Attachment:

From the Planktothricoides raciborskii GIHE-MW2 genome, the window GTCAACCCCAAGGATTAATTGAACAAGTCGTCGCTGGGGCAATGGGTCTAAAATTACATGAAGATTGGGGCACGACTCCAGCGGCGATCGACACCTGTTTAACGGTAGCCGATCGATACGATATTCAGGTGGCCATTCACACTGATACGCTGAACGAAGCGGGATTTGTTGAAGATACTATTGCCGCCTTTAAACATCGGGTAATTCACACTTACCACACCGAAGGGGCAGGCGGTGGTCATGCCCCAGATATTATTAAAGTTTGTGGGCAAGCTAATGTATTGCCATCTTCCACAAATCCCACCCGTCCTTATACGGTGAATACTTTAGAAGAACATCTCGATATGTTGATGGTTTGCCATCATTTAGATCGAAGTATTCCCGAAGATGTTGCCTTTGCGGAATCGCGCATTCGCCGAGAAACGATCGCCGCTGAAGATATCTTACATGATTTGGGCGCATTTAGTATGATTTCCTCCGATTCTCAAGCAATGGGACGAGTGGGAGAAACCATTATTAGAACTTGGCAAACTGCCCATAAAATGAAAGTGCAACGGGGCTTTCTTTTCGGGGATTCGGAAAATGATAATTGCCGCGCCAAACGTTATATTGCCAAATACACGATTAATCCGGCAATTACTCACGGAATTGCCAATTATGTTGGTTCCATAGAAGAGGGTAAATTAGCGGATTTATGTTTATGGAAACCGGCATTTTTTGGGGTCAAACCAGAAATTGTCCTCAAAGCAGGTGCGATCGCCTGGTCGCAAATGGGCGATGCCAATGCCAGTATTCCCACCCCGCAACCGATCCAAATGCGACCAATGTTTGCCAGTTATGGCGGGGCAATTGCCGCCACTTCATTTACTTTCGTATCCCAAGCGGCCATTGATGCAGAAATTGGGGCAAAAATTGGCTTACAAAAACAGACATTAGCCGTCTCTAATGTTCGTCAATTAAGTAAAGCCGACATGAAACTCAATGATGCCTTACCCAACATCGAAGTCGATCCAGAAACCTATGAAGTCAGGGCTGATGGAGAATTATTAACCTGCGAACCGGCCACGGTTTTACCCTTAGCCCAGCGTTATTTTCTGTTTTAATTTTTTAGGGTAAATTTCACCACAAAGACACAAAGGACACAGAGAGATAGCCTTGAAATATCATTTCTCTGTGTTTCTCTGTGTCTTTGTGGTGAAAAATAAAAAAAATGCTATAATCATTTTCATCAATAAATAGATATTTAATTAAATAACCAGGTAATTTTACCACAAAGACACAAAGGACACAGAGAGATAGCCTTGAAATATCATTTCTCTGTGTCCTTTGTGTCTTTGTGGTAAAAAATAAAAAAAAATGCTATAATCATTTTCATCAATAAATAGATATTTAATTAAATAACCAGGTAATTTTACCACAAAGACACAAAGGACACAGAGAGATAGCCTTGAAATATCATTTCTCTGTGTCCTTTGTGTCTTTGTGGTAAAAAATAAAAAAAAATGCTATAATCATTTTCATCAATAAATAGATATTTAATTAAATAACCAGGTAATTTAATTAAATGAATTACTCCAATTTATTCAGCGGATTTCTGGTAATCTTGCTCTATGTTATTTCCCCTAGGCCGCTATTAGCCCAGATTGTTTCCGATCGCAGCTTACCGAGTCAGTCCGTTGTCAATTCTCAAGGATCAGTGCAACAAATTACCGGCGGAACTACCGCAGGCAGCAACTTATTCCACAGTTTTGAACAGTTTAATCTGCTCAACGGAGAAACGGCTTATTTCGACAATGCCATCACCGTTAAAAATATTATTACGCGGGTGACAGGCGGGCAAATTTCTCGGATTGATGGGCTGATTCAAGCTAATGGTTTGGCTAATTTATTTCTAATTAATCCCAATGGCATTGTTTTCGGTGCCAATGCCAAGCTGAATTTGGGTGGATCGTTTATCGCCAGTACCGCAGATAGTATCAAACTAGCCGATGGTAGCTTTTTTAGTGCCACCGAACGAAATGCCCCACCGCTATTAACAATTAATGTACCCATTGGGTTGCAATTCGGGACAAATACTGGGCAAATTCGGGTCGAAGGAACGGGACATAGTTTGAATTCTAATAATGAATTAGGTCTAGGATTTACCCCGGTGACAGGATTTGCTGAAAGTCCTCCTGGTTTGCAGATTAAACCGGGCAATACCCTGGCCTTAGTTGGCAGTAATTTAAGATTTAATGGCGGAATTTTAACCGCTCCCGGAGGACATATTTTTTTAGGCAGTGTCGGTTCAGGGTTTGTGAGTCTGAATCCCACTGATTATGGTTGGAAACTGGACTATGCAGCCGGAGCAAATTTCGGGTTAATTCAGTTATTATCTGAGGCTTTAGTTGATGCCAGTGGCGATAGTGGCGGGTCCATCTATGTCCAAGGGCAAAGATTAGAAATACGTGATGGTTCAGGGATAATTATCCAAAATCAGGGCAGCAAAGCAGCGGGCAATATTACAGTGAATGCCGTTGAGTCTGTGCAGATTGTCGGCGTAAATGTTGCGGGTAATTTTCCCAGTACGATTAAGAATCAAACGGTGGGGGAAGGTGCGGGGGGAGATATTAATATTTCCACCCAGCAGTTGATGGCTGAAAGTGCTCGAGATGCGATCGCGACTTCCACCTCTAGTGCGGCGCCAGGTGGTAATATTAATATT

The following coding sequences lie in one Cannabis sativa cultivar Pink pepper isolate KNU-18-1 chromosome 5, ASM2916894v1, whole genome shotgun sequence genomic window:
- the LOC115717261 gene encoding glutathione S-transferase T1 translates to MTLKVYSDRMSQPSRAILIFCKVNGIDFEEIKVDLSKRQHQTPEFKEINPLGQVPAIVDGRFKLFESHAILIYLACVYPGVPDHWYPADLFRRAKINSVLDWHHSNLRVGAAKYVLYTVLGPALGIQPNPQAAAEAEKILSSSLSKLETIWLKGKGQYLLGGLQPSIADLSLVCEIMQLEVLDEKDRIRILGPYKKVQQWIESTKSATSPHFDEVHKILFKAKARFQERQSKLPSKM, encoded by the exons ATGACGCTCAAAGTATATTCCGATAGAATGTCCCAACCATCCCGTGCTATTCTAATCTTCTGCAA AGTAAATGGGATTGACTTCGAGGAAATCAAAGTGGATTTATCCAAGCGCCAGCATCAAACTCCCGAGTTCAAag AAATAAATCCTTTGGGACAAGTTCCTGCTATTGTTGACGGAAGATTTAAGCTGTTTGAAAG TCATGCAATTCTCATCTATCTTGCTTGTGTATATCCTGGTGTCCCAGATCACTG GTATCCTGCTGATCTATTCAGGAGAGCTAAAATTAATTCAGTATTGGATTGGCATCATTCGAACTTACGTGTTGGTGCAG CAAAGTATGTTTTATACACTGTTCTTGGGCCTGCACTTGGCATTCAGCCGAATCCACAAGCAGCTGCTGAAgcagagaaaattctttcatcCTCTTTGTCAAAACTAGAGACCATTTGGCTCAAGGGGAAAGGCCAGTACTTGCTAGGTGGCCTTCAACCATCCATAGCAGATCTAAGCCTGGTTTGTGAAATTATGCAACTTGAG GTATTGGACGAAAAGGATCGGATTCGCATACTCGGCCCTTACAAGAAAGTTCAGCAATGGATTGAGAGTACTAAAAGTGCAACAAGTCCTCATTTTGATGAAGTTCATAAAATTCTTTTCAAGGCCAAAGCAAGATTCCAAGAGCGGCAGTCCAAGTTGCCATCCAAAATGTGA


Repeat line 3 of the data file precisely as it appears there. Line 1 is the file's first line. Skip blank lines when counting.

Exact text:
- the LOC115717261 gene encoding glutathione S-transferase T1 translates to MTLKVYSDRMSQPSRAILIFCKVNGIDFEEIKVDLSKRQHQTPEFKEINPLGQVPAIVDGRFKLFESHAILIYLACVYPGVPDHWYPADLFRRAKINSVLDWHHSNLRVGAAKYVLYTVLGPALGIQPNPQAAAEAEKILSSSLSKLETIWLKGKGQYLLGGLQPSIADLSLVCEIMQLEVLDEKDRIRILGPYKKVQQWIESTKSATSPHFDEVHKILFKAKARFQERQSKLPSKM, encoded by the exons ATGACGCTCAAAGTATATTCCGATAGAATGTCCCAACCATCCCGTGCTATTCTAATCTTCTGCAA AGTAAATGGGATTGACTTCGAGGAAATCAAAGTGGATTTATCCAAGCGCCAGCATCAAACTCCCGAGTTCAAag AAATAAATCCTTTGGGACAAGTTCCTGCTATTGTTGACGGAAGATTTAAGCTGTTTGAAAG TCATGCAATTCTCATCTATCTTGCTTGTGTATATCCTGGTGTCCCAGATCACTG GTATCCTGCTGATCTATTCAGGAGAGCTAAAATTAATTCAGTATTGGATTGGCATCATTCGAACTTACGTGTTGGTGCAG CAAAGTATGTTTTATACACTGTTCTTGGGCCTGCACTTGGCATTCAGCCGAATCCACAAGCAGCTGCTGAAgcagagaaaattctttcatcCTCTTTGTCAAAACTAGAGACCATTTGGCTCAAGGGGAAAGGCCAGTACTTGCTAGGTGGCCTTCAACCATCCATAGCAGATCTAAGCCTGGTTTGTGAAATTATGCAACTTGAG GTATTGGACGAAAAGGATCGGATTCGCATACTCGGCCCTTACAAGAAAGTTCAGCAATGGATTGAGAGTACTAAAAGTGCAACAAGTCCTCATTTTGATGAAGTTCATAAAATTCTTTTCAAGGCCAAAGCAAGATTCCAAGAGCGGCAGTCCAAGTTGCCATCCAAAATGTGA